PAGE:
Spooky Action at a Distance ~ Cracking pi and the Sacred Fraction 22/7


Also originating with Newton was the model for what would be developed by George Buffon into the “Buffon Needle Problem,” 1733. Action at a distance is a natural extension of the original Needle. The original Needle introduced the method of measuring randomness that has been known as “Monte Carlo methodology” since WWII. The original Needle also introduced geometric probability. It was also the first random proof of pi. The original Needle suffered the same fate as “action at a distance” and was also lost in the French Revolution. What is offered on the web today as the “Buffon Needle Problem” is the antithesis of the original. For all intents and purposes, the original Buffon Needle Problem is only found in this web site or in Buffon’s original publication, Histoire Naturale. It is in a section appropriately titled Moral Arithmetic.

Albert Einstein didn’t believe in “action at a distance.” He called it “spooky action at a distance.” Ten years after Heisenberg’s theory appeared, and three years after Heisenberg’s Nobel Prize, Einstein still couldn’t understand the concept. He challenged it with his EPR in 1935.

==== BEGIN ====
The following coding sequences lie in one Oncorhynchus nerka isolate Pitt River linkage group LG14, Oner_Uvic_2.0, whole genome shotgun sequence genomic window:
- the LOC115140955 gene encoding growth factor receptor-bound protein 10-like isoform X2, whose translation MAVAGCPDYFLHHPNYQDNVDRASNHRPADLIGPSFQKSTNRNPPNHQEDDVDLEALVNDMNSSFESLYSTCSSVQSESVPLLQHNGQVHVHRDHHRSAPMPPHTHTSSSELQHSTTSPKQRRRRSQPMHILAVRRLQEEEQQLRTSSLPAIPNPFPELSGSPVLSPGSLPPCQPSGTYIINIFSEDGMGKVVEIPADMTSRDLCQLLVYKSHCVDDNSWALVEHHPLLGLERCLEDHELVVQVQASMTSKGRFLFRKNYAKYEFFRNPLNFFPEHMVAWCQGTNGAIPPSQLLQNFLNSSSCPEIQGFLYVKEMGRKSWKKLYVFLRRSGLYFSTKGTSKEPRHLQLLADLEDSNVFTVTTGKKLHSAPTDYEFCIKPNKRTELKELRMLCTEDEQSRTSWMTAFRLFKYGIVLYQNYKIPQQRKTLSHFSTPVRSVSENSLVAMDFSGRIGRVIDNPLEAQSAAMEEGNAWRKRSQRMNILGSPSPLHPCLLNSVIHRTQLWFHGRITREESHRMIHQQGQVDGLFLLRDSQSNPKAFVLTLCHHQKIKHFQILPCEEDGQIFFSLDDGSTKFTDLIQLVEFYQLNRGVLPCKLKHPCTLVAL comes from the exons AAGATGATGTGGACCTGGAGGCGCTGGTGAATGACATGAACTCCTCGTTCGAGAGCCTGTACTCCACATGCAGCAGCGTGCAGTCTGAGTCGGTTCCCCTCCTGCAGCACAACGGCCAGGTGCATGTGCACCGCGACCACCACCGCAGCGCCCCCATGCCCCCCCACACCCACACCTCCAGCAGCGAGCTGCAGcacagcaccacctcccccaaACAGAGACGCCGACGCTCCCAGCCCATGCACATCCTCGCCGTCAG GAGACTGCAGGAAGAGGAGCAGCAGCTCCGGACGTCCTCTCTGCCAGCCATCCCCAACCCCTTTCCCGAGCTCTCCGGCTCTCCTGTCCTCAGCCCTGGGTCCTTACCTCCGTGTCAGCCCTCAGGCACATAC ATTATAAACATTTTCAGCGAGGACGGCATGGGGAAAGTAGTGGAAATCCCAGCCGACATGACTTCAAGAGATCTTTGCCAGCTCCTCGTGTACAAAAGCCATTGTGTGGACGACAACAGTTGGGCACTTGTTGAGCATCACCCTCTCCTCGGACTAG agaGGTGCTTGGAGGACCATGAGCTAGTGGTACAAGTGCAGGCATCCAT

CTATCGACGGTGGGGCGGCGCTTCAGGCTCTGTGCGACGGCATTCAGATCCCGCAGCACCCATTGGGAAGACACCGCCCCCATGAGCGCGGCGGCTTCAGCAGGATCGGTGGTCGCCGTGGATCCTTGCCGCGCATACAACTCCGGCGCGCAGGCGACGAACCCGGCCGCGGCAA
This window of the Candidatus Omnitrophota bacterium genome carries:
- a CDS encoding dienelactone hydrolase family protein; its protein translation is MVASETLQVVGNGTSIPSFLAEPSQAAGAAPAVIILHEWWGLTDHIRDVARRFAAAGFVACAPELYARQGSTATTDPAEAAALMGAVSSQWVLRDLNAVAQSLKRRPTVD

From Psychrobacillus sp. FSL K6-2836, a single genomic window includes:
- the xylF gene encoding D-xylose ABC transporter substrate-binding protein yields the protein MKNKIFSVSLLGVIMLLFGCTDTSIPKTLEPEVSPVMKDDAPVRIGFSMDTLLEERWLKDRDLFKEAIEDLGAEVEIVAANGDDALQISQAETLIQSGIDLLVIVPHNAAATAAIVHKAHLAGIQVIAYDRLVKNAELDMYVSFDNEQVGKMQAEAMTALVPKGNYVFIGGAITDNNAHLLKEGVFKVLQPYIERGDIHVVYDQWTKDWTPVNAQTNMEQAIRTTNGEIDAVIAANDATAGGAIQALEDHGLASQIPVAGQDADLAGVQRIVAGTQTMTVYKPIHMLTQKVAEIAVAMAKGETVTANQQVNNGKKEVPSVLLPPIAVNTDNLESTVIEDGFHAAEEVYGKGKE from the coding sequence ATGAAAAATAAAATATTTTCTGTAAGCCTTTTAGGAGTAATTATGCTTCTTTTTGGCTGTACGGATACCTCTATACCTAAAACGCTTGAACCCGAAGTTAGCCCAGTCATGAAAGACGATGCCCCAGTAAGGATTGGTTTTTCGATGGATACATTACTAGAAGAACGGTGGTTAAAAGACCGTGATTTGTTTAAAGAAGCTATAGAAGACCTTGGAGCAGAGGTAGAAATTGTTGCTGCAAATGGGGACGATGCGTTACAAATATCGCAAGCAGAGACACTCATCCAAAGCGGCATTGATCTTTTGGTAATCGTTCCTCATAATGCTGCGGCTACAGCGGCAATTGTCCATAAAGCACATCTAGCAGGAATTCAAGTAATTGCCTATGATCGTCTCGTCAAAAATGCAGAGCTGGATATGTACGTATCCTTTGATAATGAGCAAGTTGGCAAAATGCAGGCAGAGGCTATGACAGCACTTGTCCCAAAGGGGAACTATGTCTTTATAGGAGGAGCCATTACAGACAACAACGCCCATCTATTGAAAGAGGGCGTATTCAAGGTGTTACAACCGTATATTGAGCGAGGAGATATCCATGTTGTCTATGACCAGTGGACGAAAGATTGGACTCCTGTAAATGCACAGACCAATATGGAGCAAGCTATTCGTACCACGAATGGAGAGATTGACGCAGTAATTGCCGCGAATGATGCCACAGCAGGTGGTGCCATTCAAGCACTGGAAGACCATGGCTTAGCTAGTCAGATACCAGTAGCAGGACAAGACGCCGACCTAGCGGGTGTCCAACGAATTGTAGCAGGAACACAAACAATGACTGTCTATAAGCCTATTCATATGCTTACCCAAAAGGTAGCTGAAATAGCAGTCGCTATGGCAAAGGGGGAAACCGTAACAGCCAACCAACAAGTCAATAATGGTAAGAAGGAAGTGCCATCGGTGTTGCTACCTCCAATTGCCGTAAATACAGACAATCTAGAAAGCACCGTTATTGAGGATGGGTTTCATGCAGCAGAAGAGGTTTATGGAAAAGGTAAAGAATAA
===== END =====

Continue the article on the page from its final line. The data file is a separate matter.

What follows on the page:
In 1964, John Stewart Bell modeled the EPR theoretically and concluded Einstein would lose his EPR argument.

In 1982, Alain Aspect put Bell’s theorem to the test on a particle splitter and proved Bell’s Theorem by finding a .08333… flat bet advantage in predicting random particle spin. That shattered Einstein’s relativity theories.

There will be 55 candLEs this year (2012) on the b-day cake.
55 = SS = Holy Spirit 

Holy Spirit = SS surrounded by 7 Doves

But Held up to a mirror the SS becomes 22

22/7  = 3 1/7  >>> 137  

So what exactly is the SS = Holy Spirit association with pi?

The original Buffon Needle Problem also has its roots (unheralded) with Newton (who didn’t credit Francoise Dulaurens). The real problem with the original Needle is not mathematical. Rather, it is perceptual and psychological. It concerns the difference between what we perceive relative to gravity and what gravity is actually delivering. Relative to what we perceive, randomness is algebraic in nature on a circle. Relative to what gravity is actually delivering, randomness is geometric in nature on the circle’s diameter.

2BE continued



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